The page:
Posts tagged ‘teleology’

April 1, 2012

VT Debate and Quote Mining

by Max Andrews

During the VT debate on the existence of God one of the atheists quoted a section of my blog concerning the issue of teleology and suicide.  The quote read:

If there is no God to provide meaning, value, and purpose, the only consistent option for humanity is suicide.[17]  Any becoming of life-affirming or life-denying acts are illusory.  Absolutely nothing can be a positive or negative act for the individual since there is nothing to determine a differentiation.  One is forced to face Nietzsche’s abyss and face the reality that no rope can scale the depth of nothingness.  One is only left with despair, guilt, and angst.  If one can determine that despair, guilt, and angst are not preferred then his only option is to eliminate such emotions and thoughts.  If there is no God, the only remedy for absurdism is to participate in Nietzsche’s abyss of nothingness:  suicide.

This was taken from a previous post of mine on how God provides meaning and purpose. In this quote I had a footnote reference to elaborate on one of these points.  This footnote (17) reads:

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March 27, 2012

Hume on the Teleological Argument

by Max Andrews

Below is a brief outline of David Hume’s criticisms of the teleological argument found in his Dialogues Concerning Natural Religion] and responses to them.

  1. The argument doesn’t get us to God, at most it just gets to a designer.
    1. This is not arguing for God, just an extremely intelligent mind, which exists apart from the universe.
    2. Constructive empiricism[1]
  2. You can only use analogy to argue for things that are similar, but the universe is unique.
    1. As long as the two things being compared are relevantly similar in the properties under consideration, they can be analogized.  Everything is unique in some way; however, we can still compare things where they are similar.  The universe is not unique in all its properties for it shares some properties with other things (design).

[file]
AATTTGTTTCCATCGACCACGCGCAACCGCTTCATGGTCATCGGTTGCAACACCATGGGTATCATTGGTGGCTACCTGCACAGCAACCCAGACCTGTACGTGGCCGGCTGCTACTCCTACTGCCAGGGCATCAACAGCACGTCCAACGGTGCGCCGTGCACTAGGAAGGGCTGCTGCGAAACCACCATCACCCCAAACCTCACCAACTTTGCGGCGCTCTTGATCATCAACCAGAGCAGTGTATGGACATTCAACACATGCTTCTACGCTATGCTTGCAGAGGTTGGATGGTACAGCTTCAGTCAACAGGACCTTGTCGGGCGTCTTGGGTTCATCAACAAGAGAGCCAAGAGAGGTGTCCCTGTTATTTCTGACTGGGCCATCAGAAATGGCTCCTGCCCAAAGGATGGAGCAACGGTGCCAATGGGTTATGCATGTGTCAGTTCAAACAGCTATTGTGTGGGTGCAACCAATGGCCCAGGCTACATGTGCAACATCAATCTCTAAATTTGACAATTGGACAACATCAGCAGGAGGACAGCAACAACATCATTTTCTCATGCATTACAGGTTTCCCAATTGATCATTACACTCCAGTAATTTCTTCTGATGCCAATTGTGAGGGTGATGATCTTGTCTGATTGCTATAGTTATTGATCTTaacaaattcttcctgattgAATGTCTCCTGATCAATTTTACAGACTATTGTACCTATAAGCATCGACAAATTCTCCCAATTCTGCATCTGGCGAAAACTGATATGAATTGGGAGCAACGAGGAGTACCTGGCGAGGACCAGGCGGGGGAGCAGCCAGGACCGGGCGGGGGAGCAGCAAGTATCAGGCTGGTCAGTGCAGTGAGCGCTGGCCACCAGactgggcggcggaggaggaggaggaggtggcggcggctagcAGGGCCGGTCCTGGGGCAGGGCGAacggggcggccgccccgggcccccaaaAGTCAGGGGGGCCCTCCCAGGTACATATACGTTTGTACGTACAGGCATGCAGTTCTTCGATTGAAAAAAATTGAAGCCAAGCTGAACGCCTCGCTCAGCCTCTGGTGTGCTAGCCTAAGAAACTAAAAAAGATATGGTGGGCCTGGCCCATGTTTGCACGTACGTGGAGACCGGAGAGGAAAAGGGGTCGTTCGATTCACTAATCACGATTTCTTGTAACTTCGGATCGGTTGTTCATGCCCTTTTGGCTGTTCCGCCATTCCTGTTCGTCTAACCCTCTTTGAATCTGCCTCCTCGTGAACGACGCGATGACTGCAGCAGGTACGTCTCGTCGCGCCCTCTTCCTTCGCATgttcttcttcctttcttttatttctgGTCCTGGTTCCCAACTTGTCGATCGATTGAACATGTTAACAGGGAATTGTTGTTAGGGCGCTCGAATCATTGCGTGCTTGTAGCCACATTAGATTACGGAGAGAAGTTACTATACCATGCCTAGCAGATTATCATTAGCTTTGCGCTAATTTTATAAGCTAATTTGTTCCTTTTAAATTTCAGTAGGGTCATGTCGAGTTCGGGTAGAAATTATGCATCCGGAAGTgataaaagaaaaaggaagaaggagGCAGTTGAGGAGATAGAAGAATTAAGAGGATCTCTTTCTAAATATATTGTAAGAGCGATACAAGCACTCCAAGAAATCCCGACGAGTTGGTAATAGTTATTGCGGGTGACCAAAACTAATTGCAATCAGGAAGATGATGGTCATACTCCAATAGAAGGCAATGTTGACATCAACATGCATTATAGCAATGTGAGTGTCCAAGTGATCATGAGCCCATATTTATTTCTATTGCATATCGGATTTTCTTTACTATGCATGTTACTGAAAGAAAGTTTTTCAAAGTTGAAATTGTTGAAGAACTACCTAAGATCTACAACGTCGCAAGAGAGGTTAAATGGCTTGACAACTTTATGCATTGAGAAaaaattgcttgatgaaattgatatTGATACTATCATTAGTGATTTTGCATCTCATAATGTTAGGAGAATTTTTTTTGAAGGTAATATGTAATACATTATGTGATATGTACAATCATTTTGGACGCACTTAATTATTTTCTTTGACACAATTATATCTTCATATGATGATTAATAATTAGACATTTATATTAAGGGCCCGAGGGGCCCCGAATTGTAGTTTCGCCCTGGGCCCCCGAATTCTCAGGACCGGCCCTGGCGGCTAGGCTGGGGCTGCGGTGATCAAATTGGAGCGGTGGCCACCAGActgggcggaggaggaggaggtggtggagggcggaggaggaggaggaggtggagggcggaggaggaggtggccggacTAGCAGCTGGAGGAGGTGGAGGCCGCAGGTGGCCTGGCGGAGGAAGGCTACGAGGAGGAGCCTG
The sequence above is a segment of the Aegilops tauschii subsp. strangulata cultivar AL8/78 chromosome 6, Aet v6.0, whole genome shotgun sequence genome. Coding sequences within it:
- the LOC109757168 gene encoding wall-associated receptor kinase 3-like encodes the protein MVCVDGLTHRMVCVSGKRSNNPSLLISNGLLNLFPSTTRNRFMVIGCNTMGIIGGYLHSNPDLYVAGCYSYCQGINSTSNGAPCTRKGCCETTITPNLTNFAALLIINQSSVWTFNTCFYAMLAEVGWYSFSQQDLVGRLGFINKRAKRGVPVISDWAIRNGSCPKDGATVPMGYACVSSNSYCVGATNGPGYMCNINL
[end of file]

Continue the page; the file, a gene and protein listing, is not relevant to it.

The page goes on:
3. You can only use analogy about things you have empirically experienced, but no one experienced the origin of the universe.
    1. Scientists infer the existence and operations of empirically inexperienced entities on the basis of analogizing from what they do know from experience (i.e. particles)
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March 25, 2012

What if God Commanded You to do Something Wrong?

by Max Andrews

While at the VT Debate on the existence of God one of the atheists’, in passing, briefly mentioned the Euthyphro dilemma. Does God command something because it’s good or is it good because God commands it?  The first horn makes goodness apart from God and the second makes goodness arbitrary. This came up in the Q&A as well.  What if God commanded you to strap a bomb to your chest and blow other people up or rape others?  As an advocate of divine command theory the response to this question is a bit more nuanced then any prima facie answer. (Also, see my moral argument I presented at this debate).

The proponent of divine command theory (DCT) claims that whatever God commands to any moral agent becomes a moral obligation.  Formulations of the commands are given symbolic form by David Efird as:[1]

(RIGHT)                      ∀ϕ☐(Rϕ ≣ Cgϕ)

(WRONG)                   ∀ϕ☐(Wϕ ≣ Cg~ϕ)

(PERMITTED 1)            ☐(~Eg ⊃ ∀ϕ~Wϕ)[2]

(PERMITTED 2)            [(∃ϕ☐Cgϕ ∙ ∃ϕ☐Cg~ϕ)] ∙ [(∃ϕ☐~Cgϕ ∙ ∃ϕ☐~Cg~ϕ)]

*∀= for all…, ☐=necessarily, ◊=possibly.  For instance, RIGHT is read as for all actions, ϕ, ϕ is right if and only if God commands ϕ.

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March 24, 2012

The Fine-Tuning Argument and Random Sampling

by Max Andrews

One of the objections raised by an audience member at the VT debate on the existence of God was against the fine-tuning argument and probability (for my method of argumentation please see: VT Debate-My Method of Argumentation).  In statistics a random sample drawn must have the same chance of being sampled as all the other samples.  The objection was based on this problem.  Since we know of only one universe we don’t know what the range of values for the constants and physics could be.  This was also brought up in conversation with both atheists after the debate.  Since we don’t know how narrow or broad these ranges could be there’s no way of drawing out any probability based argument from fine-tuning.  The thing is that we can know what other universes would be like if the values were different.  If our natural laws have counterfactuals that are in any way incoherent then this is an appropriate sampling.  Also, to make this objection and advocate that we just so happen to live in a life permitting universe in the multiverse then this objection cannot be made since the claim that we happen to life in a life-permitting one amongst countless others suggest we can know what the other samplings are.  For instance, here are a few examples:

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March 24, 2012